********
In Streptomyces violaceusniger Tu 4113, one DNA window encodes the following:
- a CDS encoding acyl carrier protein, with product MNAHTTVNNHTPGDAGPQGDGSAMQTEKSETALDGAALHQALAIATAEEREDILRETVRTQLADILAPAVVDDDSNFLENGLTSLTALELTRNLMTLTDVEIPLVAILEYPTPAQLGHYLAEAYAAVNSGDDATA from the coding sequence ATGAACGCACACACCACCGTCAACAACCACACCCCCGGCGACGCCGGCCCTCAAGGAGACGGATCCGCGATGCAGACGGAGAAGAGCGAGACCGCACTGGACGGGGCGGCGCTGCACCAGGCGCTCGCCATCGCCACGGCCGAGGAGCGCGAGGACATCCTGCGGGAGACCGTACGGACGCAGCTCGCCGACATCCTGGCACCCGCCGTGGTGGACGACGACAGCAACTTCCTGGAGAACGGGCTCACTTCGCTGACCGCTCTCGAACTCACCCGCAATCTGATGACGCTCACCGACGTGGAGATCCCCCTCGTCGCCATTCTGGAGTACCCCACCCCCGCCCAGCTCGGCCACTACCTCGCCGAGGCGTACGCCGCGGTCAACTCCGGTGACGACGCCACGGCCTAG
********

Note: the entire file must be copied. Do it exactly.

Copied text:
In Streptomyces violaceusniger Tu 4113, one DNA window encodes the following:
- a CDS encoding acyl carrier protein, with product MNAHTTVNNHTPGDAGPQGDGSAMQTEKSETALDGAALHQALAIATAEEREDILRETVRTQLADILAPAVVDDDSNFLENGLTSLTALELTRNLMTLTDVEIPLVAILEYPTPAQLGHYLAEAYAAVNSGDDATA from the coding sequence ATGAACGCACACACCACCGTCAACAACCACACCCCCGGCGACGCCGGCCCTCAAGGAGACGGATCCGCGATGCAGACGGAGAAGAGCGAGACCGCACTGGACGGGGCGGCGCTGCACCAGGCGCTCGCCATCGCCACGGCCGAGGAGCGCGAGGACATCCTGCGGGAGACCGTACGGACGCAGCTCGCCGACATCCTGGCACCCGCCGTGGTGGACGACGACAGCAACTTCCTGGAGAACGGGCTCACTTCGCTGACCGCTCTCGAACTCACCCGCAATCTGATGACGCTCACCGACGTGGAGATCCCCCTCGTCGCCATTCTGGAGTACCCCACCCCCGCCCAGCTCGGCCACTACCTCGCCGAGGCGTACGCCGCGGTCAACTCCGGTGACGACGCCACGGCCTAG